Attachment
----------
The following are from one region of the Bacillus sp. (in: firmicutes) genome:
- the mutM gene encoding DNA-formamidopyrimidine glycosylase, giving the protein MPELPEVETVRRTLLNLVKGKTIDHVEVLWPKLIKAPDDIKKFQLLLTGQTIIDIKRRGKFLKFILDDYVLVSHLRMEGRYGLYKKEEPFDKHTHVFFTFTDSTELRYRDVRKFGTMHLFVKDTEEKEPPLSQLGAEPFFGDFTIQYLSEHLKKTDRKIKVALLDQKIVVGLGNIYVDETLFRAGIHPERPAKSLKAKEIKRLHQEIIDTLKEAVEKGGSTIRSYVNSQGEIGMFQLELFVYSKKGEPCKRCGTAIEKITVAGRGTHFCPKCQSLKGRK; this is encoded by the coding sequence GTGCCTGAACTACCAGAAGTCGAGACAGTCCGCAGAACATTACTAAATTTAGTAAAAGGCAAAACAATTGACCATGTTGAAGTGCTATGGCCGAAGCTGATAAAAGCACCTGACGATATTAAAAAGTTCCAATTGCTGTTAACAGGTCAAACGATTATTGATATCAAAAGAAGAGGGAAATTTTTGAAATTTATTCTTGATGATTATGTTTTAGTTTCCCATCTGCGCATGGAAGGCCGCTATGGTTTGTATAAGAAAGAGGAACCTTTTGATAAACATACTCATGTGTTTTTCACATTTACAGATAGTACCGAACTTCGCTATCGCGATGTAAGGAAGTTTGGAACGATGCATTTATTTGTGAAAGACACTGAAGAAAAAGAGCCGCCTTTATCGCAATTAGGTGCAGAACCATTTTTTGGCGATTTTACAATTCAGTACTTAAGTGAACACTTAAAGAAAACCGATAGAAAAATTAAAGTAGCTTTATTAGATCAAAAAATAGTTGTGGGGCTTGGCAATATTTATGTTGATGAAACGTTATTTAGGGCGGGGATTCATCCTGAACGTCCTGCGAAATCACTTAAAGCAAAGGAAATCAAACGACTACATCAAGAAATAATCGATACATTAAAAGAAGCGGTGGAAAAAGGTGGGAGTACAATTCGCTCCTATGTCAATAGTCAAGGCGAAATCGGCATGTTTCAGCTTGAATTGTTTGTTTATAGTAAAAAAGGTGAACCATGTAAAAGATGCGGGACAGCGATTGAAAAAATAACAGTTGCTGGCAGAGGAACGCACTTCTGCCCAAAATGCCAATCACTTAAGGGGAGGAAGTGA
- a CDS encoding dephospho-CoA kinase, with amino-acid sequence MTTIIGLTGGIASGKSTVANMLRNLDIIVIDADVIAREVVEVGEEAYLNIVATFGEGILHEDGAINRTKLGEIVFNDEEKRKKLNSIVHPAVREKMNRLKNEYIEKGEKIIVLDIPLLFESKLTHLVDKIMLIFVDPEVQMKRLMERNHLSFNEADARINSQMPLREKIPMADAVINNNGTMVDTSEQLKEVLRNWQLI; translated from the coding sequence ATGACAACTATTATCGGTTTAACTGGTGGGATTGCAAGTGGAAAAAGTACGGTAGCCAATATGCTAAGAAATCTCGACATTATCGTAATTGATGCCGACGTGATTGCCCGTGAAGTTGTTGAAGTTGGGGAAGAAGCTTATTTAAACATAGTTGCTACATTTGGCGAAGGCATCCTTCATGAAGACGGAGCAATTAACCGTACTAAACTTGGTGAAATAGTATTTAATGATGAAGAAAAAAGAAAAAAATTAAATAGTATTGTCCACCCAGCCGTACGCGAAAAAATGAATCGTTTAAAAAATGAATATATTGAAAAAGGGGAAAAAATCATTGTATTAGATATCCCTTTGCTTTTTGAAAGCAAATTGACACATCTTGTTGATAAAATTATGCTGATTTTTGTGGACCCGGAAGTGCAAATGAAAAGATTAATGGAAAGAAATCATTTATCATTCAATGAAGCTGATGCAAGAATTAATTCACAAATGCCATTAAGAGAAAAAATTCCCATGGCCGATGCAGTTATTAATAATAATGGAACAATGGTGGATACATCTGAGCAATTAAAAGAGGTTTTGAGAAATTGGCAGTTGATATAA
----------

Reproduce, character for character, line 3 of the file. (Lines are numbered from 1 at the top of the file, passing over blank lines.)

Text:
- a CDS encoding dephospho-CoA kinase, with amino-acid sequence MTTIIGLTGGIASGKSTVANMLRNLDIIVIDADVIAREVVEVGEEAYLNIVATFGEGILHEDGAINRTKLGEIVFNDEEKRKKLNSIVHPAVREKMNRLKNEYIEKGEKIIVLDIPLLFESKLTHLVDKIMLIFVDPEVQMKRLMERNHLSFNEADARINSQMPLREKIPMADAVINNNGTMVDTSEQLKEVLRNWQLI; translated from the coding sequence ATGACAACTATTATCGGTTTAACTGGTGGGATTGCAAGTGGAAAAAGTACGGTAGCCAATATGCTAAGAAATCTCGACATTATCGTAATTGATGCCGACGTGATTGCCCGTGAAGTTGTTGAAGTTGGGGAAGAAGCTTATTTAAACATAGTTGCTACATTTGGCGAAGGCATCCTTCATGAAGACGGAGCAATTAACCGTACTAAACTTGGTGAAATAGTATTTAATGATGAAGAAAAAAGAAAAAAATTAAATAGTATTGTCCACCCAGCCGTACGCGAAAAAATGAATCGTTTAAAAAATGAATATATTGAAAAAGGGGAAAAAATCATTGTATTAGATATCCCTTTGCTTTTTGAAAGCAAATTGACACATCTTGTTGATAAAATTATGCTGATTTTTGTGGACCCGGAAGTGCAAATGAAAAGATTAATGGAAAGAAATCATTTATCATTCAATGAAGCTGATGCAAGAATTAATTCACAAATGCCATTAAGAGAAAAAATTCCCATGGCCGATGCAGTTATTAATAATAATGGAACAATGGTGGATACATCTGAGCAATTAAAAGAGGTTTTGAGAAATTGGCAGTTGATATAA